The evolution of herbicide resistant weeds in Iowa: description, implications, and solutions

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Proceedings of the Integrated Crop Management Conference

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Micheal D. K. Owen
Iowa State University
conference paper description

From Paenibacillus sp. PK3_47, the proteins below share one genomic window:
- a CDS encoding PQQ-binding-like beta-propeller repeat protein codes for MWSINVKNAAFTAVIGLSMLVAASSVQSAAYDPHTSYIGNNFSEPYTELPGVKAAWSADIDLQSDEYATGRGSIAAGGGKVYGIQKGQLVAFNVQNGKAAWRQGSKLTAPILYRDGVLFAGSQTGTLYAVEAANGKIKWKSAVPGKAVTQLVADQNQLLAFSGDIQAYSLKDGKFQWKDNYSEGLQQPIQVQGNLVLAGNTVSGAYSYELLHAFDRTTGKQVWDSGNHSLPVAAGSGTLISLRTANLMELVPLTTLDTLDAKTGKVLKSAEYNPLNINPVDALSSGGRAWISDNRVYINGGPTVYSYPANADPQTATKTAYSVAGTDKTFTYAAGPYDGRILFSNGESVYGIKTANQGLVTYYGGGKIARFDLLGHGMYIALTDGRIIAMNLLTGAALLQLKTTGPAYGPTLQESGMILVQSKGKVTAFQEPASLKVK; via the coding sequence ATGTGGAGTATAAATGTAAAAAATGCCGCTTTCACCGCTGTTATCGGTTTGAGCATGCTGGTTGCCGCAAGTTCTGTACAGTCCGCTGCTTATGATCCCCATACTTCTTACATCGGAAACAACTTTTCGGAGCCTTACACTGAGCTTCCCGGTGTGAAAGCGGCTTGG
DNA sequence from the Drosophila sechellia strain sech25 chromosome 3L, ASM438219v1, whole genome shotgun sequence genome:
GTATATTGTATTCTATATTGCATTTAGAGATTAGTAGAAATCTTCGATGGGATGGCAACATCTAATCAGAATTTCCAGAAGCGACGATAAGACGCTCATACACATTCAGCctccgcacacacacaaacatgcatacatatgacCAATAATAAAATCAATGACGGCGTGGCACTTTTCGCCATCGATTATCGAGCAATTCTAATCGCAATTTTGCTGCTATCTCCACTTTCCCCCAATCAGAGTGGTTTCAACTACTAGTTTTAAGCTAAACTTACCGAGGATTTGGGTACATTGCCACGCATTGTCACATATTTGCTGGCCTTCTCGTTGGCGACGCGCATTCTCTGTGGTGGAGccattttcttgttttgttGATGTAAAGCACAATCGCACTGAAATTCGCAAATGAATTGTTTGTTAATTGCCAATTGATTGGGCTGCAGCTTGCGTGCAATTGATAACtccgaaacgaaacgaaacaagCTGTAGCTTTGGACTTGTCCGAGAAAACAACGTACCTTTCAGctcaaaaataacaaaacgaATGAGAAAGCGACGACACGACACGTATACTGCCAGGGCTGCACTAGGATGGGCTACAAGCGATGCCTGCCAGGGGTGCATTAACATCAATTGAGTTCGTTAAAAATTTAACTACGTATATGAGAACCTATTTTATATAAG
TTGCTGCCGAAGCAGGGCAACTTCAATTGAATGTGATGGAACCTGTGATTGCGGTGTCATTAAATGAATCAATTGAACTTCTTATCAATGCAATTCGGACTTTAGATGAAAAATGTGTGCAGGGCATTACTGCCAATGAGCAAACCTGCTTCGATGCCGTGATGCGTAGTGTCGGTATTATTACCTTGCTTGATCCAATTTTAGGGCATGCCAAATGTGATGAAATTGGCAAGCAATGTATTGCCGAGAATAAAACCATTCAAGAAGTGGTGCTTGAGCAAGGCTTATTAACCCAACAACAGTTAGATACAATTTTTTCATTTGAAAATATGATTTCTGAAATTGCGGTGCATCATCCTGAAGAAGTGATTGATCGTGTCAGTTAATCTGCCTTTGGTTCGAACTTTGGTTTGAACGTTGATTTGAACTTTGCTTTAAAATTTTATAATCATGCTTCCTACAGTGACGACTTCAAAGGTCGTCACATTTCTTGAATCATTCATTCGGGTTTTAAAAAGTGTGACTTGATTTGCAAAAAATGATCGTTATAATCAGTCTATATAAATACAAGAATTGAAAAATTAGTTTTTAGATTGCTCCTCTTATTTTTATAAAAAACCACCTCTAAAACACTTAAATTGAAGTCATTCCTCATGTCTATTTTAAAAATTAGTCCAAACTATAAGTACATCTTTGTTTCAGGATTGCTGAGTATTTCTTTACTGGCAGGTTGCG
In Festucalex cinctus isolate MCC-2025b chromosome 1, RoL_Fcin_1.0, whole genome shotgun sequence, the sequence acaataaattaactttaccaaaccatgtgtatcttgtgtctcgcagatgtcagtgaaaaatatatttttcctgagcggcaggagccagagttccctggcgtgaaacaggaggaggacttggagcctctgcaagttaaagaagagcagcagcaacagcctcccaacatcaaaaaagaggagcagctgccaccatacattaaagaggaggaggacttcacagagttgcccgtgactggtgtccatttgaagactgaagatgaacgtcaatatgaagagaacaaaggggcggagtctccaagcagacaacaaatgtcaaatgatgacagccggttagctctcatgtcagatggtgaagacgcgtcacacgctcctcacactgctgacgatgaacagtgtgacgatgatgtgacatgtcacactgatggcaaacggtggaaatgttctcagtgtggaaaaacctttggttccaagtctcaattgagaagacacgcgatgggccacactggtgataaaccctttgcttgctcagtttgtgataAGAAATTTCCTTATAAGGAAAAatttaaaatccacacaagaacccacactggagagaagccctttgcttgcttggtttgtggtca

There has been concern about the evolution of glyphosate resistance in some Iowa weeds for many years although the field-wide existence of any problems has not been previously reported. It is important to recognize that in reality, common waterhemp (Amaranthus rudis*) with resistance to glyphosate was reported in fields near Everly and Badger, Iowa as early as 1998 (Zelaya and Owen 2002). However, the likelihood of weeds evolving resistance to herbicides pre-dates glyphosate-resistant weed biotypes by five decades (Harper 1956). The first identification of herbicide resistant weed biotypes pre-dates glyphosate-resistance by four decades (Ryan 1970) and currently there 19 herbicide mechanisms of action to which weeds have evolved resistance which compromise 334 weed biotypes from 190 weed species and infest an area that is impossible to estimate (Heap 2009). To date, 16 weed species have evolved resistance to glyphosate. All of these incidents of evolved herbicide resistance have one thing in common; the mismanagement of herbicide use. This paper will describe the current herbicide resistant weed situation for Iowa in general terms, address the implications of herbicide resistant weeds and suggest solutions to the problems.